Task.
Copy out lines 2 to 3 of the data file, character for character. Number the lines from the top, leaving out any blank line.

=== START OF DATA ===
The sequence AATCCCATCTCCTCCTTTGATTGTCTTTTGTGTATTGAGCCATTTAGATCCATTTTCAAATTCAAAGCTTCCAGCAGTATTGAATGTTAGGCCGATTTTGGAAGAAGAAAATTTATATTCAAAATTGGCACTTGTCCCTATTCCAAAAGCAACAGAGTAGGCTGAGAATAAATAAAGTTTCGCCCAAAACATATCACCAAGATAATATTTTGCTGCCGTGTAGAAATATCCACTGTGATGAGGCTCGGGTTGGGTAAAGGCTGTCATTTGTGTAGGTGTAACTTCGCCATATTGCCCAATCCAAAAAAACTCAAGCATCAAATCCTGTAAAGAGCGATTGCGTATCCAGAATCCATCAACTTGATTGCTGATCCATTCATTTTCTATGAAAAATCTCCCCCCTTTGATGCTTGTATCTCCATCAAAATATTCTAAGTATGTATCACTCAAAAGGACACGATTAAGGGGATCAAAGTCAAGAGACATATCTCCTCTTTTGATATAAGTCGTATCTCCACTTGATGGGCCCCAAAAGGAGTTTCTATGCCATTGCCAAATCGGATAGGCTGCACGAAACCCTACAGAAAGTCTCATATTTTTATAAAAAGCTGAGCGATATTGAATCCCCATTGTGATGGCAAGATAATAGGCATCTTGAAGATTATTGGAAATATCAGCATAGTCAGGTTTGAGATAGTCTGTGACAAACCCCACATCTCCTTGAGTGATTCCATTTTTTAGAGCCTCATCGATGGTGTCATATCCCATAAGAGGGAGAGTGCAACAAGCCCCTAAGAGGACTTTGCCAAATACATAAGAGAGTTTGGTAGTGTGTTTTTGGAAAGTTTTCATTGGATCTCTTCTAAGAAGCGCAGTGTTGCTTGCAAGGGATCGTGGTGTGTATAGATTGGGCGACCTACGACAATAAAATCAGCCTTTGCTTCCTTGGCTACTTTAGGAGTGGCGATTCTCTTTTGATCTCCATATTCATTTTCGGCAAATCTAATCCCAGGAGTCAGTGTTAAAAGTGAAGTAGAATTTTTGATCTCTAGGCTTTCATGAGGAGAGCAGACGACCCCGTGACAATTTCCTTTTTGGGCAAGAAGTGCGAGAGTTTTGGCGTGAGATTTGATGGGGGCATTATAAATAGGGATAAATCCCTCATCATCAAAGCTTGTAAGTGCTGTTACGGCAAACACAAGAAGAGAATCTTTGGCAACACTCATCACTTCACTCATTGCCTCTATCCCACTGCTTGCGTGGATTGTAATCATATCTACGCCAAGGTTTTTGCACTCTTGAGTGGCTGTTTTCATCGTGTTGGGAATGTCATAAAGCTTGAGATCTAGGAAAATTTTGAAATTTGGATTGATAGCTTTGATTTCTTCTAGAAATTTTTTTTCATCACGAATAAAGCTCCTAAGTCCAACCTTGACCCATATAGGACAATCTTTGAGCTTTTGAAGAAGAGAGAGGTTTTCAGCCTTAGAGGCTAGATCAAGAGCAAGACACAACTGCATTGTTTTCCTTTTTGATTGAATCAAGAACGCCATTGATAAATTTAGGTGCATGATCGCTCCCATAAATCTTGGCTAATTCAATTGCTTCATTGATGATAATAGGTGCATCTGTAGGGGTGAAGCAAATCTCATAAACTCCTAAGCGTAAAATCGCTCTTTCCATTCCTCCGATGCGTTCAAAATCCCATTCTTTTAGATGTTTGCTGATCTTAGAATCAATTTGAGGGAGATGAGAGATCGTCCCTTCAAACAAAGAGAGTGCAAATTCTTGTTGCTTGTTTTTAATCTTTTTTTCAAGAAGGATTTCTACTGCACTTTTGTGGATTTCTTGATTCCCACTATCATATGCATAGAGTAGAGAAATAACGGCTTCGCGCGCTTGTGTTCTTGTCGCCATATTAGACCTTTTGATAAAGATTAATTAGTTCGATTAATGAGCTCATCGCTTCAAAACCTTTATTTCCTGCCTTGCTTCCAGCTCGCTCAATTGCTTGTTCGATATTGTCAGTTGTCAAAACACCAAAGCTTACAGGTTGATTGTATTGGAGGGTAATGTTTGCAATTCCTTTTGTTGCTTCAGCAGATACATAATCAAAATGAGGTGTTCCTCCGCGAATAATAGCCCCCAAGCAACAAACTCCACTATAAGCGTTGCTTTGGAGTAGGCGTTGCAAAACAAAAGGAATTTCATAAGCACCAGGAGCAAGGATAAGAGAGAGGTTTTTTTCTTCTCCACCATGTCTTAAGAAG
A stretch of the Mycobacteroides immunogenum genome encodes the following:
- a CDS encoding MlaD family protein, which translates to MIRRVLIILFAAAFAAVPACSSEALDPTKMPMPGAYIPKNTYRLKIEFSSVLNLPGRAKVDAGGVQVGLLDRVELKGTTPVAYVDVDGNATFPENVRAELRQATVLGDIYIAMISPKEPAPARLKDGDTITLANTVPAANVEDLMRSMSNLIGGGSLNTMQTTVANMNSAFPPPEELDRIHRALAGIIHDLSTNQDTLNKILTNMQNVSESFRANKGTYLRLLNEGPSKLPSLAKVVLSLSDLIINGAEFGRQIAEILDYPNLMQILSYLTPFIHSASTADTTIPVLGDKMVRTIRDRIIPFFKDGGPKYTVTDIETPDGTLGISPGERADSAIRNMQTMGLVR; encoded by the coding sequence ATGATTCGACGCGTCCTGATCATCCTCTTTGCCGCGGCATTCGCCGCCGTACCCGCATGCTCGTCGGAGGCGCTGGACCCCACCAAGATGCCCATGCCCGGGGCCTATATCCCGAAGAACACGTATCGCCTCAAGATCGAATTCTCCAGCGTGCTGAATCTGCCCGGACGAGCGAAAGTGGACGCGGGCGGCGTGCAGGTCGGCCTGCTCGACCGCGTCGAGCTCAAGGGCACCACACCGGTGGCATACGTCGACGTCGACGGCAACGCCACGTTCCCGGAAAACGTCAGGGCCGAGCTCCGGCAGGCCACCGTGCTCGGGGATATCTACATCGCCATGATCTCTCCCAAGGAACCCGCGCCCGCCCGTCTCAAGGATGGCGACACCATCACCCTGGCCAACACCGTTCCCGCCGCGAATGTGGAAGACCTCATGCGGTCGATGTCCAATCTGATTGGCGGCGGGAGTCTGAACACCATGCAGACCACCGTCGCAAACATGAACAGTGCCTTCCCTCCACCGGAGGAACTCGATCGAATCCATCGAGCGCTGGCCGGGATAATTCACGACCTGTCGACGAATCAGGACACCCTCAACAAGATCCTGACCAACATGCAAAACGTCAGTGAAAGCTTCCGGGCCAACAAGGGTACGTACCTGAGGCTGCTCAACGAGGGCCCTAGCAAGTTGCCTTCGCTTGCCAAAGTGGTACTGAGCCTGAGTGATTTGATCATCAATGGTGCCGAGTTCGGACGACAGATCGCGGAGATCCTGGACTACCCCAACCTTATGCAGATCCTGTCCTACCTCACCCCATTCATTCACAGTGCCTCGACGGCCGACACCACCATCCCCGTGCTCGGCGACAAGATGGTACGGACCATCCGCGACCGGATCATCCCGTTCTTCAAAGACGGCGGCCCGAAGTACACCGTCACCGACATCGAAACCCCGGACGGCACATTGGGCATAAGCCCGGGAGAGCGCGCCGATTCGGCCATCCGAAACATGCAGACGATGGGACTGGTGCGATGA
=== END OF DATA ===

A stretch of the Mycobacteroides immunogenum genome encodes the following:
- a CDS encoding MlaD family protein, which translates to MIRRVLIILFAAAFAAVPACSSEALDPTKMPMPGAYIPKNTYRLKIEFSSVLNLPGRAKVDAGGVQVGLLDRVELKGTTPVAYVDVDGNATFPENVRAELRQATVLGDIYIAMISPKEPAPARLKDGDTITLANTVPAANVEDLMRSMSNLIGGGSLNTMQTTVANMNSAFPPPEELDRIHRALAGIIHDLSTNQDTLNKILTNMQNVSESFRANKGTYLRLLNEGPSKLPSLAKVVLSLSDLIINGAEFGRQIAEILDYPNLMQILSYLTPFIHSASTADTTIPVLGDKMVRTIRDRIIPFFKDGGPKYTVTDIETPDGTLGISPGERADSAIRNMQTMGLVR; encoded by the coding sequence ATGATTCGACGCGTCCTGATCATCCTCTTTGCCGCGGCATTCGCCGCCGTACCCGCATGCTCGTCGGAGGCGCTGGACCCCACCAAGATGCCCATGCCCGGGGCCTATATCCCGAAGAACACGTATCGCCTCAAGATCGAATTCTCCAGCGTGCTGAATCTGCCCGGACGAGCGAAAGTGGACGCGGGCGGCGTGCAGGTCGGCCTGCTCGACCGCGTCGAGCTCAAGGGCACCACACCGGTGGCATACGTCGACGTCGACGGCAACGCCACGTTCCCGGAAAACGTCAGGGCCGAGCTCCGGCAGGCCACCGTGCTCGGGGATATCTACATCGCCATGATCTCTCCCAAGGAACCCGCGCCCGCCCGTCTCAAGGATGGCGACACCATCACCCTGGCCAACACCGTTCCCGCCGCGAATGTGGAAGACCTCATGCGGTCGATGTCCAATCTGATTGGCGGCGGGAGTCTGAACACCATGCAGACCACCGTCGCAAACATGAACAGTGCCTTCCCTCCACCGGAGGAACTCGATCGAATCCATCGAGCGCTGGCCGGGATAATTCACGACCTGTCGACGAATCAGGACACCCTCAACAAGATCCTGACCAACATGCAAAACGTCAGTGAAAGCTTCCGGGCCAACAAGGGTACGTACCTGAGGCTGCTCAACGAGGGCCCTAGCAAGTTGCCTTCGCTTGCCAAAGTGGTACTGAGCCTGAGTGATTTGATCATCAATGGTGCCGAGTTCGGACGACAGATCGCGGAGATCCTGGACTACCCCAACCTTATGCAGATCCTGTCCTACCTCACCCCATTCATTCACAGTGCCTCGACGGCCGACACCACCATCCCCGTGCTCGGCGACAAGATGGTACGGACCATCCGCGACCGGATCATCCCGTTCTTCAAAGACGGCGGCCCGAAGTACACCGTCACCGACATCGAAACCCCGGACGGCACATTGGGCATAAGCCCGGGAGAGCGCGCCGATTCGGCCATCCGAAACATGCAGACGATGGGACTGGTGCGATGA